Introduction: Inexpensive Touchscreen "Life Command Center" Using Pine64

After deciding to back the Pine64 (similar to the Raspberry Pi) on Kickstarter I needed to figure out a cool project to use it with. After getting the Pine64 working with Android and finding a relatively cheap touchscreen LCD on eBay I had the idea to build a "command center" for my life and place it in my kitchen to replace my existing family calendar and cork board.

The general idea was to have a large touchscreen monitor that used Android widgets to provide some of the following functions:

  • Shared Calendar (view and add)
  • IP Camera viewer
  • Stock Ticker
  • Weather (w/ radar)
  • News
  • Sports Scores

Overall the whole project worked out great and cost me around 150 (most of it was the touch screen). I'd love to hear ideas on how to make it even better, more comments the better.

What makes the Pine64 unique for this project is that currently Raspberry Pis cannot run the full Android OS. The Pine64 2gb runs it pretty well!

Step 1: Pine64 Setup

The Pine64 is a relatively inexpensive and powerful System on a Chip. For this project I used the $29 2b version, https://shop.pine64.com/products/pine-a64-board-2gb . The 2gb version might be overkill for this project but it's what I had handy.

Since I needed Internet connectivity I also used the Wifi module which just attached to the top of the board - https://shop.pine64.com/collections/modules/products/wifi-bluetooth-4-0-module?variant=9234028803

From there the setup is pretty easy. First, you need to burn the Android OS on to a MicroSD card - here is the link and instructions - http://wiki.pine64.org/index.php/Main_Page#Android_5.1.1_Image_Release_20160505

For the monitor I found a great deal on a Dell e2014tt 20" touchscreen monitor on eBay. Setting up the touchscreen was really easy, basically just connect the USB connector on the Pine64 to the USB on the monitor and then connect the HDMI ports on the Pine64 and monitor.

At this point you can connect a power supply (5V) to the pine 64 and you will basically have a 20 inch tablet running stock Android.

Step 2: Android Setup

Now that you have your Android OS setup you basically can configure it however you want. The first step is to get your Google account setup so you can use Google Play to download additional apps and widgets. Once I setup the account the first thing I downloaded was the Apex Launcher which I found had a number of great features for this type of project. I recommend you play around with the Apex Launcher settings to find what you like best.

From there I basically found widgets that I liked and configured the various screens. Here are the widgets I used:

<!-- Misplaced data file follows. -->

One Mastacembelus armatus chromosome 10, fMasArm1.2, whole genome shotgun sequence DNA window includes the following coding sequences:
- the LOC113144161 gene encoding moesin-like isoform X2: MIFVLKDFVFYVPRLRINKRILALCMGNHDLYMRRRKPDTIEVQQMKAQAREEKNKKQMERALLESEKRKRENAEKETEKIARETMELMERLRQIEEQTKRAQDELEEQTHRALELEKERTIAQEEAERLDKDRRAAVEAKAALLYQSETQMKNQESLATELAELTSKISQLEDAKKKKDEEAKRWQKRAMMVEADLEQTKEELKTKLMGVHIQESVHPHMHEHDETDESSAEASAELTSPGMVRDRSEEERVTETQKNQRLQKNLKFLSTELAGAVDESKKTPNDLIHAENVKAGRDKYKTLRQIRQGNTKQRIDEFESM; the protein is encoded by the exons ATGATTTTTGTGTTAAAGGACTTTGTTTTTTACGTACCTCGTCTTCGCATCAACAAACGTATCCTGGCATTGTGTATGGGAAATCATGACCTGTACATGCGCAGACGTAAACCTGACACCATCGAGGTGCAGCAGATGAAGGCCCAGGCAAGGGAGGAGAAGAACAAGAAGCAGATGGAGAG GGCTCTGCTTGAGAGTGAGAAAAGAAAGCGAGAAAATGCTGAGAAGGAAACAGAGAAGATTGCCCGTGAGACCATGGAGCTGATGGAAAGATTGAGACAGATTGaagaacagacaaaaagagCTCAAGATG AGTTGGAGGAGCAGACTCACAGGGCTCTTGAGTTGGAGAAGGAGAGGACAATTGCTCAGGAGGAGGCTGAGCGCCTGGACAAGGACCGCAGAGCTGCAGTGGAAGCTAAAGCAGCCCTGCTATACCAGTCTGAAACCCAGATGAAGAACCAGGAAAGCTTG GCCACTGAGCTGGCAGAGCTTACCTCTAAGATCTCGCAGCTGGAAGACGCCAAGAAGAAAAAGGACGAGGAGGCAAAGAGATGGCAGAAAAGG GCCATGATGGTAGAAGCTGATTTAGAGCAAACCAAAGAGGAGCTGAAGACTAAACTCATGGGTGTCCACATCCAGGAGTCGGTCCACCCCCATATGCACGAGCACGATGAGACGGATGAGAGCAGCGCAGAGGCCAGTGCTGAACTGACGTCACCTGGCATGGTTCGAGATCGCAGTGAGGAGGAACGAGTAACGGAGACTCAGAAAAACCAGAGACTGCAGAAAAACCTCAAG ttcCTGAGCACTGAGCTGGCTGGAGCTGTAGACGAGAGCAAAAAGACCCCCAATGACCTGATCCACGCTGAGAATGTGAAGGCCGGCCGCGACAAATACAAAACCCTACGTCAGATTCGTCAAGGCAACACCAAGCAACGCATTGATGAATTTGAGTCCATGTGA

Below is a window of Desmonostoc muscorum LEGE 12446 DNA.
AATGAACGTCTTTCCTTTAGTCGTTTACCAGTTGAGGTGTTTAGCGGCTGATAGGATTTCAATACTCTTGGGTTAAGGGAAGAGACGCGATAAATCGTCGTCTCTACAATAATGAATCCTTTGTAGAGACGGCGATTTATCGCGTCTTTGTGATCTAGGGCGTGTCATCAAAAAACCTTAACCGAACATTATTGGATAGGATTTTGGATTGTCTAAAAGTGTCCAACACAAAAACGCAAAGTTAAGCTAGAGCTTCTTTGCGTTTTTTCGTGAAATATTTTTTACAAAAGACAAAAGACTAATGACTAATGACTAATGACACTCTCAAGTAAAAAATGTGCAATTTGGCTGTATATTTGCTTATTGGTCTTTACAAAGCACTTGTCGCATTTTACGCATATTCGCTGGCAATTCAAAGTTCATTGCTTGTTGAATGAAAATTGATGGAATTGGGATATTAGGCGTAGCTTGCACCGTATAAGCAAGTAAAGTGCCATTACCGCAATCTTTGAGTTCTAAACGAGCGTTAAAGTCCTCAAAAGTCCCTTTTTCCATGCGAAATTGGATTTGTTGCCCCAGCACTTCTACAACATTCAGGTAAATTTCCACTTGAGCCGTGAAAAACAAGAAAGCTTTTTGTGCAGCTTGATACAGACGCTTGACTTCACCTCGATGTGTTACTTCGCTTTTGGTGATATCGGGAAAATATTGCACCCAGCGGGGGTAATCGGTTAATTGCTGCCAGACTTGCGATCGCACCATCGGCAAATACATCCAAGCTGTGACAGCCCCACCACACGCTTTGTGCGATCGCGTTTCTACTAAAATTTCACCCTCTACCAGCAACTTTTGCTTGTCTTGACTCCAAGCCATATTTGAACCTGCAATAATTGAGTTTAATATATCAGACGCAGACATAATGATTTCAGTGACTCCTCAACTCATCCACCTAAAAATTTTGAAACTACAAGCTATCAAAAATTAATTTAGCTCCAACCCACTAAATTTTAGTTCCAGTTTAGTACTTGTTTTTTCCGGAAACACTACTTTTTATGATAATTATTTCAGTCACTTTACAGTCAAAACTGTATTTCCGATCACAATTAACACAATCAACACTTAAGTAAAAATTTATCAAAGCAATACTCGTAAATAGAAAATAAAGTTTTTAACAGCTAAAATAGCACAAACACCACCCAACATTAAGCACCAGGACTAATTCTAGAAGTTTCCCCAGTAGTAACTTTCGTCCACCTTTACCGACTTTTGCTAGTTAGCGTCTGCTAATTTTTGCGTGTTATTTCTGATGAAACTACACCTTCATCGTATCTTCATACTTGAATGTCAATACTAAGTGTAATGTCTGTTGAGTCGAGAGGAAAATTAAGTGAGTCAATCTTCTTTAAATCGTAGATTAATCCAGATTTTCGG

• Digi Clock - Highly Customizable clock widgets
  • Business Calendar 2 - This works with my shared Google Calendar so I can display daily and monthly views of my calendar.
  • Accuweather - provide the local 3 day forecast
  • My Radar - provides an icon that when clicked opens up a detailed weather radar for the area
  • Brilliant Quotes - Gives me a quote of the day
  • Countdown+ Reminders - Create countdowns to specific events
  • Imperihome - I use this to control most of my home automation devices (alarm, lights, Nest)
  • IP Cam Viewer - I can see the camera at my front door
  • Feedly - News feeds
  • Google Keep - For lists of groceries and Todo lists
  • theScore - Sports Scores
  • Ticker - for Stock quotes.

I also used an app called SetOrientation to force the tablet to be in Portrait orientation at all times.

Step 3: Mount & Finishing Touches

So now that I had things working the way I wanted I wanted to make it permanent. Basically the monitor had 3 cables going to it (USB, HDMI and Power). I drilled a small whole in a cabinet in my kitchen and ran the 3 wires into a cabinet where I mounted the Pine64.

The monitor was mounted to the side of the cabinet using a VESA mount I found on Amazon - https://www.amazon.com/gp/product/B000VKCIJU/ref=oh_aui_detailpage_o08_s00?ie=UTF8&psc=1

At this point things looked good but I didn't like the exposed sides and wires, so I built a simple frame to cover the wires making it look like it belonged in the kitchen. This was done with just a few pieces of pine.

I keep looking for additional widgets to add or ways to further integrate it into my life further. Very interested to thoughts and ideas on how to improve this.

Comments

author
JamesA308 (author)2017-05-12

Hey Frank, I'm from Australia and I'm interested in which monitor you are using. Is there any other big touch screen that is compatible with the pine64.?

Thanks.

author
juansalcedo (author)2016-06-22

Great project Frank and affordable, congrats!

One question though, what made you go through basically building a big tablet instead of going just for buying an Android tablet with a big screen?

Do you see any advantages in terms of functionality compared to a tablet?

author
JoeS227 (author)juansalcedo2016-07-05

How much would it cost you to buy a 20" tablet? Also, you have the fun of building it yourself.

author
JoeS227 (author)JoeS2272016-07-05

He used a 20 inch touch screen monitor which cost him $90 bucks which is cheap and a pine64.

author
piercew (author)2016-06-29

The dell specs say that monitor is 1600x900 max resolution. Is the desktop size correct on this monitor, or do you have areas that you can't see? My Pine64 is only sized properly on a 1080 screen.

author
RandyB71 (author)2016-06-27

So, do you suppose any Touchscreen with USB input will be supported by Android in this kind of configuration?

author
makeosaurus (author)2016-06-11

Link to monitor pls

author
FrankA2 (author)makeosaurus2016-06-12

http://www.dell.com/support/home/us/en/19/product-support/product/dell-e2014t/drivers

I got the monitor off ebay for around $90 (haven't seen as good of a deal since).

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